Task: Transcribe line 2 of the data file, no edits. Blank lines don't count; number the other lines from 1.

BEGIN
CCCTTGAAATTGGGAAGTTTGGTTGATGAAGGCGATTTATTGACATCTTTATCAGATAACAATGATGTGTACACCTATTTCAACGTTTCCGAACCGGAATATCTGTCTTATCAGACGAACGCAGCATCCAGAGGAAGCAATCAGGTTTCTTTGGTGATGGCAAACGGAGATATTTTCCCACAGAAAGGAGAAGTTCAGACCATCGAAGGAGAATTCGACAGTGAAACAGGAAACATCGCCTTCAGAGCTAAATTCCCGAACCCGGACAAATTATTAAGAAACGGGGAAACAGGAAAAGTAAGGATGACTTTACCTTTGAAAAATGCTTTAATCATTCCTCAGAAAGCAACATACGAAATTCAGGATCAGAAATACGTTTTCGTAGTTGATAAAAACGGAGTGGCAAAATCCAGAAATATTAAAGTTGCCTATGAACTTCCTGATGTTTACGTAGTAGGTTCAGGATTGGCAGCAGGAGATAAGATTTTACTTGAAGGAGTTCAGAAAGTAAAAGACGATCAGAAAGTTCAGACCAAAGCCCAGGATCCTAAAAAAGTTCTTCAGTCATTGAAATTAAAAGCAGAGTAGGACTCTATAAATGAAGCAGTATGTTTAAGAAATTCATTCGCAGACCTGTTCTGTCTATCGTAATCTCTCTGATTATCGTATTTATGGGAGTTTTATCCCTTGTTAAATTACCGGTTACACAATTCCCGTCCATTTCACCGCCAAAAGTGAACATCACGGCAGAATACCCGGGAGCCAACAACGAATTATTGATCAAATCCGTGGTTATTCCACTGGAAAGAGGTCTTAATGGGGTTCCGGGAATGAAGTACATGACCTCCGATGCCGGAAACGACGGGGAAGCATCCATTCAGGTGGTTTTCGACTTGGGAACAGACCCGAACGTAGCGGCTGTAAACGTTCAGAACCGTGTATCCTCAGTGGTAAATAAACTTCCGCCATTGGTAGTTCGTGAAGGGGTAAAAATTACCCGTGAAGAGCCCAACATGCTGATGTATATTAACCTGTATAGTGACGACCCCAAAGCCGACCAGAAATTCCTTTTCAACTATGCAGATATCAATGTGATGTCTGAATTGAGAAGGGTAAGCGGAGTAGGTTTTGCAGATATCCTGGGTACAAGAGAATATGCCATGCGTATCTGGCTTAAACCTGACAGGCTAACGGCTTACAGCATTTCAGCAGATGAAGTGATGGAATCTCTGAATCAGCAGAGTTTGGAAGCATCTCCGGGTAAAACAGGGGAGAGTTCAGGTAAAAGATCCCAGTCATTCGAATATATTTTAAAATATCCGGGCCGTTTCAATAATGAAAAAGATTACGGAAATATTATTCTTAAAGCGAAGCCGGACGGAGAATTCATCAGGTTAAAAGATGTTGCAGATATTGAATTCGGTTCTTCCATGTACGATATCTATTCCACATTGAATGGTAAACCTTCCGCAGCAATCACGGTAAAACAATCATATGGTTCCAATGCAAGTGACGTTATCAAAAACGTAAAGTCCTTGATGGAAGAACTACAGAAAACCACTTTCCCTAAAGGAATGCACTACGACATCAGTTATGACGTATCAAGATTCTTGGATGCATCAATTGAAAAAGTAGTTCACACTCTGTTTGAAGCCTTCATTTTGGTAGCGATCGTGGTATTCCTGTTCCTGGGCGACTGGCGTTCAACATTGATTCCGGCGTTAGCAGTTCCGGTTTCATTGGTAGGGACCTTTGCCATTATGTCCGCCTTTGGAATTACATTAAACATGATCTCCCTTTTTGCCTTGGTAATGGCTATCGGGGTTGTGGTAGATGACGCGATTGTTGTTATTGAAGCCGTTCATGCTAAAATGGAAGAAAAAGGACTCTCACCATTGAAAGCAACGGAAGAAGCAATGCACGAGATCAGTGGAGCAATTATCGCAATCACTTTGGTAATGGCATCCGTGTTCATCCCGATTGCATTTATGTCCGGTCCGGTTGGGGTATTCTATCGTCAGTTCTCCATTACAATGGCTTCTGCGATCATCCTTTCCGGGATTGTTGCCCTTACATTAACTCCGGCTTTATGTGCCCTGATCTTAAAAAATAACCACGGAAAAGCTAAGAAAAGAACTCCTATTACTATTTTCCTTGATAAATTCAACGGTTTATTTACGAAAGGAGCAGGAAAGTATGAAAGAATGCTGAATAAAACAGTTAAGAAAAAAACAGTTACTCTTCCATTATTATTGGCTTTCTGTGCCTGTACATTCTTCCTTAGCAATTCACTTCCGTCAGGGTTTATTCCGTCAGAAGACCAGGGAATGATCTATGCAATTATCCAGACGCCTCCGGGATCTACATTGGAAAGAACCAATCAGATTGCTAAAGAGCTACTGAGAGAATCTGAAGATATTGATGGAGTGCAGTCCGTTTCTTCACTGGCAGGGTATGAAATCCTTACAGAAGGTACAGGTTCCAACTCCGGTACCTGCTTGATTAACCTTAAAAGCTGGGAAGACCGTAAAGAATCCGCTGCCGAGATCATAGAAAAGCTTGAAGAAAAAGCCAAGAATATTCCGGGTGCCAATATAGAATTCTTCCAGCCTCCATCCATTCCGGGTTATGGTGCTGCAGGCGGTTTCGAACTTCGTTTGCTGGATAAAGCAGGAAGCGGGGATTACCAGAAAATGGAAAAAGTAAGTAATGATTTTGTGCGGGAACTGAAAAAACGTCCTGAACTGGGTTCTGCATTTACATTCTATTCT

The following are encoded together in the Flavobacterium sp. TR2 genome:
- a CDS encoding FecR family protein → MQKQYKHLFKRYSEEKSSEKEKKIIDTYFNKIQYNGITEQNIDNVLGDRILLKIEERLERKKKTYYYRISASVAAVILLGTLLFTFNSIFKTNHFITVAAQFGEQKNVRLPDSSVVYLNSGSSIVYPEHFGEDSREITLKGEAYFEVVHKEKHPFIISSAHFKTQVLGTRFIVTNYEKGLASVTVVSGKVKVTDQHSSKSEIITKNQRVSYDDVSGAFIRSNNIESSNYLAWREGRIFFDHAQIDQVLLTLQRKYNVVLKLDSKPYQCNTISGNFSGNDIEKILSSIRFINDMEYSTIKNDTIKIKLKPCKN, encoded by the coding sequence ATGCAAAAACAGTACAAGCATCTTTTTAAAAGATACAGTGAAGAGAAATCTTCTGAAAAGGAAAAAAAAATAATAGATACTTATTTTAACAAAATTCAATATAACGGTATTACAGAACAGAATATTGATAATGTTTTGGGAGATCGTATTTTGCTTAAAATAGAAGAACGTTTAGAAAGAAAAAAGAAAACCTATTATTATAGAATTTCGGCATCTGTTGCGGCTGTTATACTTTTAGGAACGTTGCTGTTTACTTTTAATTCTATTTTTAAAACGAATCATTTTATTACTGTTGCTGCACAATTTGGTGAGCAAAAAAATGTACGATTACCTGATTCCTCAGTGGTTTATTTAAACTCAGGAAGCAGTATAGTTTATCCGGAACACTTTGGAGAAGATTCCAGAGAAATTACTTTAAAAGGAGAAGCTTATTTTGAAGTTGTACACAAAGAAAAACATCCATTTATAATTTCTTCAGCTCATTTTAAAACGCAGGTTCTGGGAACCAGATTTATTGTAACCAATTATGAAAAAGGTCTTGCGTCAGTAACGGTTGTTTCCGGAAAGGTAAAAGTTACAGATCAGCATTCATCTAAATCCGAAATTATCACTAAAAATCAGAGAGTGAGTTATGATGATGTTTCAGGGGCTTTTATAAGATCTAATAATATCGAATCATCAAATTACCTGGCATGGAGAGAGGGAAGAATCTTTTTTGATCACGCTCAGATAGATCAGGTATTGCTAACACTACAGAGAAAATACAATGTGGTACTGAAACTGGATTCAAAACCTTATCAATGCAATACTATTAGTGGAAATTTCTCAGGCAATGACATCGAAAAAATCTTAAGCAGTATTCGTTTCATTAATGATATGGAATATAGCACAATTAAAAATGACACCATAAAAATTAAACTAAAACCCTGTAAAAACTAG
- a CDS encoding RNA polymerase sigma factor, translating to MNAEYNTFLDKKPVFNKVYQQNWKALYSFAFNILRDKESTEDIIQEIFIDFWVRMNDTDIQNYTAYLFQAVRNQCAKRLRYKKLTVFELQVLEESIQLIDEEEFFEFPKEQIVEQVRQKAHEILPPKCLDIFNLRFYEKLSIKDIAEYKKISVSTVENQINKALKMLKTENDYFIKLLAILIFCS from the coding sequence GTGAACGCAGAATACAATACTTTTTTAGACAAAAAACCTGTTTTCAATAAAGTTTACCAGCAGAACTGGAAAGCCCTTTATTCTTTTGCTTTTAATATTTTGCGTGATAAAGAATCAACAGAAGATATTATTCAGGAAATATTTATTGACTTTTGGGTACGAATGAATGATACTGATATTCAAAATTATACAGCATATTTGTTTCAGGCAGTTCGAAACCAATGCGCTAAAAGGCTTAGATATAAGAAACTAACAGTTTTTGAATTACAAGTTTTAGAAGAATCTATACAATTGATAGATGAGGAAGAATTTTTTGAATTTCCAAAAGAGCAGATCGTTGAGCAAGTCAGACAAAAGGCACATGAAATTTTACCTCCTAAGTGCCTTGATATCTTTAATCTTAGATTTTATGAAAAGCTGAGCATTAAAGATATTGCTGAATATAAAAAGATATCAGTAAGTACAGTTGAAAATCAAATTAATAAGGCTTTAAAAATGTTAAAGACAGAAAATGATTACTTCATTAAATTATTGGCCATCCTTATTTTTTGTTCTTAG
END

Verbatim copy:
The following are encoded together in the Flavobacterium sp. TR2 genome: